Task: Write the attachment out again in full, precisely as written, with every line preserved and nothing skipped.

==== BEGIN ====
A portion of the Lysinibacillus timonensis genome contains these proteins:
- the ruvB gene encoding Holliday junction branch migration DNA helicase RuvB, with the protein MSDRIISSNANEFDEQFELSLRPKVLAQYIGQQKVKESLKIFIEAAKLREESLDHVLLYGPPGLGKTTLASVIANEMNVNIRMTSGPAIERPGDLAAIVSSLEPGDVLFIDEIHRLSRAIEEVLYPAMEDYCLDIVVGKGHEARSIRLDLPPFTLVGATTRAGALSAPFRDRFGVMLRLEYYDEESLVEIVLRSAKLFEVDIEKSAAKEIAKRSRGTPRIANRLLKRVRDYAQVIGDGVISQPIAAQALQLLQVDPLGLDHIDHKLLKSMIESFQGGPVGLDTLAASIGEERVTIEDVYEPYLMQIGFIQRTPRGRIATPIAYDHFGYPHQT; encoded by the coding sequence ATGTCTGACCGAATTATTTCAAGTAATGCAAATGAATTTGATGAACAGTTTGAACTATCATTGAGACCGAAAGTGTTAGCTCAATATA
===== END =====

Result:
A portion of the Lysinibacillus timonensis genome contains these proteins:
- the ruvB gene encoding Holliday junction branch migration DNA helicase RuvB, with the protein MSDRIISSNANEFDEQFELSLRPKVLAQYIGQQKVKESLKIFIEAAKLREESLDHVLLYGPPGLGKTTLASVIANEMNVNIRMTSGPAIERPGDLAAIVSSLEPGDVLFIDEIHRLSRAIEEVLYPAMEDYCLDIVVGKGHEARSIRLDLPPFTLVGATTRAGALSAPFRDRFGVMLRLEYYDEESLVEIVLRSAKLFEVDIEKSAAKEIAKRSRGTPRIANRLLKRVRDYAQVIGDGVISQPIAAQALQLLQVDPLGLDHIDHKLLKSMIESFQGGPVGLDTLAASIGEERVTIEDVYEPYLMQIGFIQRTPRGRIATPIAYDHFGYPHQT; encoded by the coding sequence ATGTCTGACCGAATTATTTCAAGTAATGCAAATGAATTTGATGAACAGTTTGAACTATCATTGAGACCGAAAGTGTTAGCTCAATATA